Picking up: On the Streets and Behind the Trucks with the Sanitation Workers of New York City
By Robin Nagle
Charting New York’s 400-year struggle with trash, an anthropologist who spent ten years with sanitation workers of all ranks takes readers inside New York City’s Department of Sanitation to reveal what it really takes to manage Gotham’s garbage.
Pieces of Light: The New Science of Memory
By Charles Fernyhough
Using a series of personal stories and the latest research, an award-winning writer and psychologist guides readers through the extraordinary new science of autobiographic memory to help them better understand the powers of recall and their relationship with the past.
Power Foods for the Brain: An Effective 3-Step Plan to Protect Your Mind and Strengthen Your Memory
By Neal Barnard
A doctor, clinical researcher and health advocate offers a nutritional plan for improving brain function, reducing irritation and lack of focus and preventing diseases by adding foods rich in folates and B vitamins and reducing dairy, alcohol and toxic metals.
The Power of Negative Thinking
By Bob Knight
Using behind-the-scenes examples from his long career, a legendary basketball coach turns conventional thinking on its head by encouraging readers to embrace negative thinking, positing that it will help build a realistic strategy that takes all potential obstacles into account.
Public Apology: In Which a Man Grapples with a Lifetime of Regret, One Incident at a Time
By Dave Bry
A writer trying to come to terms with his past writes a series of apologies to all the people in his life, from children he babysat and allowed to watch horror movies, to not hearing his ill father calling out for help.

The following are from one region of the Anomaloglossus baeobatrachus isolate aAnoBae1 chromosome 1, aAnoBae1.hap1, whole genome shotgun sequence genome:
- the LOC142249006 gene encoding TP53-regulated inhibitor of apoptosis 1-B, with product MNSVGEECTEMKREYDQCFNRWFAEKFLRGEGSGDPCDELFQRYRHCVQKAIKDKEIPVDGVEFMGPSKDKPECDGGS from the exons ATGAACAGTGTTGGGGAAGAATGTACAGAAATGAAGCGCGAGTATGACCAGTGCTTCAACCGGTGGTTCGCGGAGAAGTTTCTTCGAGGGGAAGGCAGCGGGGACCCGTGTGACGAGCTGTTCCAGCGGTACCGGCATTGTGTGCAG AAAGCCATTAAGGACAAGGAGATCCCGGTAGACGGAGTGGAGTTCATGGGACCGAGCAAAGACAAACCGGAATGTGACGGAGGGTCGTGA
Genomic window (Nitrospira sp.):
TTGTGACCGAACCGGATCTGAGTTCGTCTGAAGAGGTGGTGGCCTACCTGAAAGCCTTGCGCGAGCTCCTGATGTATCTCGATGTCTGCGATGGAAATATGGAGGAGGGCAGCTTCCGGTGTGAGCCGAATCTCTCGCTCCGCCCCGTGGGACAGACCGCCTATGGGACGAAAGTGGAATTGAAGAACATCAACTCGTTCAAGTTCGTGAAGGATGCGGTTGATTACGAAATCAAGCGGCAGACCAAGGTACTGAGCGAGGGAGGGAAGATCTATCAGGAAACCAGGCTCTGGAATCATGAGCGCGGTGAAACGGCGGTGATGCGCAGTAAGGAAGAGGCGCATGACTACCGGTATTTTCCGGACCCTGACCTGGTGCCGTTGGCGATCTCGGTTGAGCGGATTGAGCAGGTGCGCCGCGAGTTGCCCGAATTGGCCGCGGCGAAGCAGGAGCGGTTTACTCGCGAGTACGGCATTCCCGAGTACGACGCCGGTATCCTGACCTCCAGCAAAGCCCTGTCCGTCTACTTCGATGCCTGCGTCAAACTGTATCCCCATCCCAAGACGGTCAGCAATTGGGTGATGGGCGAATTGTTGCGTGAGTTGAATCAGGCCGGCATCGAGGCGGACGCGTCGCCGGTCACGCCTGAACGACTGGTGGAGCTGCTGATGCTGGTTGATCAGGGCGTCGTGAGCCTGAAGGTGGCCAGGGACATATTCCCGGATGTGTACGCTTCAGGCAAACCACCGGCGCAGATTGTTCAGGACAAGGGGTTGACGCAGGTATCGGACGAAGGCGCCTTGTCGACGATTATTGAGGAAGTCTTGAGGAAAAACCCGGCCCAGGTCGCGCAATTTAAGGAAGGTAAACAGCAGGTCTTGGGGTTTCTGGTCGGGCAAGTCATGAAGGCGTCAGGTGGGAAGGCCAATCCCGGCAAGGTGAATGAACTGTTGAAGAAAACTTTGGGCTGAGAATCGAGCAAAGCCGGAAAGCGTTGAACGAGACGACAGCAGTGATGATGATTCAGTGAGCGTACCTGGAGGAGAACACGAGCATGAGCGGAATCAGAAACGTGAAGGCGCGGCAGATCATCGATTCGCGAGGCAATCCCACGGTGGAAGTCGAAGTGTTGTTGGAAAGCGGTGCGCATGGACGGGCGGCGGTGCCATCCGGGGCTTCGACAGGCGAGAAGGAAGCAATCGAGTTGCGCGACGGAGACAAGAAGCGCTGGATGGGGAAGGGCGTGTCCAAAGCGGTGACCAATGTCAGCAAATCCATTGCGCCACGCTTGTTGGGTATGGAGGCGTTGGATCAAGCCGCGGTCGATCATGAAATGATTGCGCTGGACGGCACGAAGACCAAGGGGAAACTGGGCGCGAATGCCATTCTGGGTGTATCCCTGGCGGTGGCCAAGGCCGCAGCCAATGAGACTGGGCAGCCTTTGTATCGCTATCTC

Raising the Curve: A Year Inside One of America’s 45,000 Failing Public Schools
By Ron Berler
A journalist describes the year he spent at a failing public school in Connecticut and discusses the struggles and challenges of both the students and the faculty as they try to improve learning abilities and pass an important statewide exam.
Salt Sugar Fat: How the Food Giants Hooked Us
By Michael Moss
A Pulitzer Prize-winning New York Times investigative reporter traces the rise of the processed food industry and how the addictive properties of sugar, salt and fat have enabled their dominance in food production throughout the past half century. Moss draws on confidential reports and inside sources to reveal deliberate corporate practices behind current trends in obesity, diabetes and other health challenges.
To Save Everything, Click Here: The Folly of Technological Solutionism
By Evgeny Morozov
Arguing that technology is changing the way we understand human society, the award-winning author of The Net Delusion discusses how the disciplines of politics, culture, public debate, morality, and humanism will be affected when we delegate much of the responsibility for them to technology.
The Secretary: A Journey with Hillary Clinton from Beirut to the Heart of American Power
By Kim Ghattas
Drawing on extensive interviews with Clinton, administration officials and other players around Washington, a foreign correspondent with both an insider and a global perspective tells the story of Hillary Clinton as America’s envoy to the world.